In a misguided attempt to promote patriotism, textbooks in Japan and the United States either ignore or sanitize the true story of how additional land became part of their respective nations. If the purpose of teaching history is to create critical thinking, this policy is counterproductive.

That’s why it’s encouraging to learn that new government guidelines in Japan will require high-school textbooks for fiscal 2017 to devote 60 percent more space to descriptions about disputed territories. That would include, for example, Takeshima, claimed by Japan but controlled by South Korea, which also lays claim to it, and four Russian-held islands off the coast of Hokkaido, referred to collectively as the Northern Territories.

Until the education ministry revised its curricular manual in January 2014 to teach about territorial disputes, students were largely ignorant about the history involving this issue. How could they not be when textbooks failed to honestly address acquisitions? After all, students believe that what appears in textbooks is the absolute and entire truth, since a revision by private-sector publishers takes place every four years.

But they are not alone. Textbooks in the U.S. have long been guilty of omitting how the land of Native Americans was seized by the federal government. Students were led to believe that vast territories of land were essentially wide open, with the few people already there aiding the Pilgrims with a feast that is now celebrated as Thanksgiving.

It wasn’t until the movie “Dances With Wolves” was released in 1990 that young people finally began seriously questioning what they had been taught in school. The popular film described how the Sioux were slowly driven off their land and finally resettled on a government reservation. Previous movies about the plight of Native Americans never fully resonated, which largely accounts for the film earning $184 million in the U.S. and $424 million worldwide.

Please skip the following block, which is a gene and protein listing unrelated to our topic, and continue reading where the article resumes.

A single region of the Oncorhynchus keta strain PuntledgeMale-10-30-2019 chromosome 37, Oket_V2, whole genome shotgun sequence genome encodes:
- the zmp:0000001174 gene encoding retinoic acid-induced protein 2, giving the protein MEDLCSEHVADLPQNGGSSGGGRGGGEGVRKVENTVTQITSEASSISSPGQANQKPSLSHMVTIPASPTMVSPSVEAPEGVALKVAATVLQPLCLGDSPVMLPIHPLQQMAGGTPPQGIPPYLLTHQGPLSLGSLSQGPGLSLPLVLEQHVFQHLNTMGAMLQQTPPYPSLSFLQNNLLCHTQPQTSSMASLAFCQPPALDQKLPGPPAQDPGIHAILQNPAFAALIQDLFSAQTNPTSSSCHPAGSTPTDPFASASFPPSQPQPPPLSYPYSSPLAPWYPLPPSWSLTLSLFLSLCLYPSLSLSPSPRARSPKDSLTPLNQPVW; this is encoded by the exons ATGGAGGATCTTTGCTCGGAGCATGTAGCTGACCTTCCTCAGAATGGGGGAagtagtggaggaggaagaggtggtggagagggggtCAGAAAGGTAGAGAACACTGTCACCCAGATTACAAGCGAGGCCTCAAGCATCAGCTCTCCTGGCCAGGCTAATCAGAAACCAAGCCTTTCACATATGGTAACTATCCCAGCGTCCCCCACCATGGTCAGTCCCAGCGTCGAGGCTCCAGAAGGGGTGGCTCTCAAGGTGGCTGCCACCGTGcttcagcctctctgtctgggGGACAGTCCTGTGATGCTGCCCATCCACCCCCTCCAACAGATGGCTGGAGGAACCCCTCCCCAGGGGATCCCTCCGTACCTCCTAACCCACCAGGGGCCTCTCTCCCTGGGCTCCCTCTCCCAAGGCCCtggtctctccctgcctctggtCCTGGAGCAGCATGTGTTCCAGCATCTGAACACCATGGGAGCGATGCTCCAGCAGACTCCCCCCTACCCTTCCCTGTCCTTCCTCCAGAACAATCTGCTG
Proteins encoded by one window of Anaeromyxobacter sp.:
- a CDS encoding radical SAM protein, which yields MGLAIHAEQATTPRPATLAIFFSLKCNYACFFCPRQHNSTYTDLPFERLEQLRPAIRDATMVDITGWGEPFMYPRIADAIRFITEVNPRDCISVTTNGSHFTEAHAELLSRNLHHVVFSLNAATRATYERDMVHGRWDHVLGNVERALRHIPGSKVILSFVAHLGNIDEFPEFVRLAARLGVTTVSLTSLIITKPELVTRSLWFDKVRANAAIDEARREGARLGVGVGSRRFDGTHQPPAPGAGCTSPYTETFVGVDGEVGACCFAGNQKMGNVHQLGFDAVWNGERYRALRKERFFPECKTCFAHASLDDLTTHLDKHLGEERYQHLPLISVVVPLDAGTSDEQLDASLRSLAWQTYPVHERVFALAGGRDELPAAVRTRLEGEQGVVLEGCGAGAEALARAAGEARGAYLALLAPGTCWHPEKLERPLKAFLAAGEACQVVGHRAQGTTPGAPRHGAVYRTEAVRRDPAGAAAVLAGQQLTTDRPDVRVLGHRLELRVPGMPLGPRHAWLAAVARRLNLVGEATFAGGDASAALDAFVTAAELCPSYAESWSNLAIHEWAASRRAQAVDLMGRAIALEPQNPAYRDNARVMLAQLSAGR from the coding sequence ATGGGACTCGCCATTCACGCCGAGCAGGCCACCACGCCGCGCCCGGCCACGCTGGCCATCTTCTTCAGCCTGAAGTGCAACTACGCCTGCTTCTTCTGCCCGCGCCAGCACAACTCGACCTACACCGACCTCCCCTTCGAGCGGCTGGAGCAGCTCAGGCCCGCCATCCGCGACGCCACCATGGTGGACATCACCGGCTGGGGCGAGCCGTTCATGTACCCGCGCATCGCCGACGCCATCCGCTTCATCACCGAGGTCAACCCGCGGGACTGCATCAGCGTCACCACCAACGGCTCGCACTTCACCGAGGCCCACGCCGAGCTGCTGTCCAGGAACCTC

The 50 largest Native American reservations are home to the majority of a once proud people who suffer from a chronically high rate of alcoholism and drug abuse. Relocation resulted in the death of millions and the seizure of millions of hectares of their land to serve the interests of advancing settlers.

It’s little wonder that when high school students in Japan and the U.S. reach college and learn the facts about the past they feel cheated. Inculcating patriotism is an important goal, but when it distorts the truth it becomes little more than a form of propaganda. Invariably, students then become cynical at a time when their participation in the democratic process is vital.

Perhaps the phrase that was uttered in 1816 by Stephen Decatur, a U.S. Navy hero, as a dinner toast best summarizes the issue. “Our country: in her intercourse with foreign nations, may she always be in the right; but our country, right or wrong!”

No country is without its faults. Acknowledging them is the first step toward creating patriotism — which is based on an understanding of history —rather than nationalism, which is blind to history.

Walt Gardner writes the Reality Check blog for Education Week in the U.S. He taught for 28 years in the Los Angeles Unified School District and was a lecturer in the UCLA Graduate School of Education. Follow him on Twitter at @waltxyz.

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